Although historical accounts of Yoshinobu's life differ, all agree that he was extremely uninterested in becoming Shogun in the first place. Once he was selected for the office, he managed to open the port of Hyogo and keep the Bakufu afloat despite strong opposition from radical elements. However, his political skills could not prevent the end of Tokugawa rule nor dissuade those same elements from a political stance he believed impossible to uphold. All the same, despite his reluctance to be Shogun and the very brief period he held the office, Yoshinobu played a key role in the relatively peaceful transition of Japan into a modern state.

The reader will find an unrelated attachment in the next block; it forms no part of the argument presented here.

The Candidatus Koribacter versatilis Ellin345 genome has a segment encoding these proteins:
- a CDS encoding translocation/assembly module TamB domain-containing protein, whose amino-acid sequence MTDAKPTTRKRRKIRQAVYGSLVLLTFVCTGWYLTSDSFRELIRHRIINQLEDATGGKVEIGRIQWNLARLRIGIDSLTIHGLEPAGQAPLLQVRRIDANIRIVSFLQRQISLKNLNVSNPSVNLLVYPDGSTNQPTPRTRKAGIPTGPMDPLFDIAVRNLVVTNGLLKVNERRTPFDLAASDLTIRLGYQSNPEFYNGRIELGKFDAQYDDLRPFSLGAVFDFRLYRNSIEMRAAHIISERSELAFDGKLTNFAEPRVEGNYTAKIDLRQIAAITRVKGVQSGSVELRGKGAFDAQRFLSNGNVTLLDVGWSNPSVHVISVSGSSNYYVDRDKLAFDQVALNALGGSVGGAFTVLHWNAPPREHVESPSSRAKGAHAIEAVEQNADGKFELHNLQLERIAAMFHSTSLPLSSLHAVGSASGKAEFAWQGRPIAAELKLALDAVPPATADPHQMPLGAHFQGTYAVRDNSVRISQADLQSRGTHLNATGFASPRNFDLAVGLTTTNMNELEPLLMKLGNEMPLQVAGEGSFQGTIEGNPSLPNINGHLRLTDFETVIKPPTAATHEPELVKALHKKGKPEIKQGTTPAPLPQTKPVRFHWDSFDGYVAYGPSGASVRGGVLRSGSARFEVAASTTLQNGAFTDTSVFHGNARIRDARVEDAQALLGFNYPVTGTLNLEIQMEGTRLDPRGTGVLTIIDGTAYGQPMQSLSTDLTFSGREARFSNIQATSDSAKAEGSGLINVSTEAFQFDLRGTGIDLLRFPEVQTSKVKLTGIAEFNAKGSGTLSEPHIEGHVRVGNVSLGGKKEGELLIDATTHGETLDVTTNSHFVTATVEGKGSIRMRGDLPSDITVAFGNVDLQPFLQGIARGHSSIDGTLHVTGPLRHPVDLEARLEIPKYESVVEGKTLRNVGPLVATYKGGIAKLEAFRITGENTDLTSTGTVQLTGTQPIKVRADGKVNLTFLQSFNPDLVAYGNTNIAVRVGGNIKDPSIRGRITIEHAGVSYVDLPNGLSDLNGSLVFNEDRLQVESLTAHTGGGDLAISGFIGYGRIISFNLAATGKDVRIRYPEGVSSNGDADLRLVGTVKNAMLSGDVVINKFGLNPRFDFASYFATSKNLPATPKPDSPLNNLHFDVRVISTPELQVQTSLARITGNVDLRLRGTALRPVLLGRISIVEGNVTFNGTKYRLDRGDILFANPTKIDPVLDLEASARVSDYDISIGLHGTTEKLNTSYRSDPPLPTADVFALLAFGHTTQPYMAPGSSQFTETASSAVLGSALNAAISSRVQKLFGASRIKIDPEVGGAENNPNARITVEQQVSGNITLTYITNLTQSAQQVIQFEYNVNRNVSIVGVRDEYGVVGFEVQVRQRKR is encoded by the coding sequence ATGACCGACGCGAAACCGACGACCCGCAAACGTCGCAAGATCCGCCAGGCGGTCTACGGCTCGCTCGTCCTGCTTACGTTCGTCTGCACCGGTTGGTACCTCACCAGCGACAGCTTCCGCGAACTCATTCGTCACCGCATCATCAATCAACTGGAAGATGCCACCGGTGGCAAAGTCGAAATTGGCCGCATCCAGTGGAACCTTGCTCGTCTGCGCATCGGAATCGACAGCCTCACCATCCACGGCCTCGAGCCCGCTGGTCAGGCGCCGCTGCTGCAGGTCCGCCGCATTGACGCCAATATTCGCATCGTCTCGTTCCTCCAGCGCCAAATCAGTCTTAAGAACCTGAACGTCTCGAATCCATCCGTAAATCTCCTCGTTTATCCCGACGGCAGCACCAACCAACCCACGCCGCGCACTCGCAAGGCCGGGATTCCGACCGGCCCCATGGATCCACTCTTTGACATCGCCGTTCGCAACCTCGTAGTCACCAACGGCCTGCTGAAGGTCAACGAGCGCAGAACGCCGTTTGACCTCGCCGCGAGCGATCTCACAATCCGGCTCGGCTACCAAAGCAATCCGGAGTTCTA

Despite his extreme reluctance to take on the politically risky role of Shogun, Tokugawa Yoshinobu nonetheless focused on his job. Although he had flaws, he succeeded in keeping the Bakufu government together in its last days—at least for a while—and outmaneuvered his enemies for long enough to avoid a return to the bloody days of pre-Tokugawa Japan. His relatively short time in office was a key point in time for Japan as it moved from a heavily bureaucratic, pre-modern state towards a modern state that could be the equal of any Western country.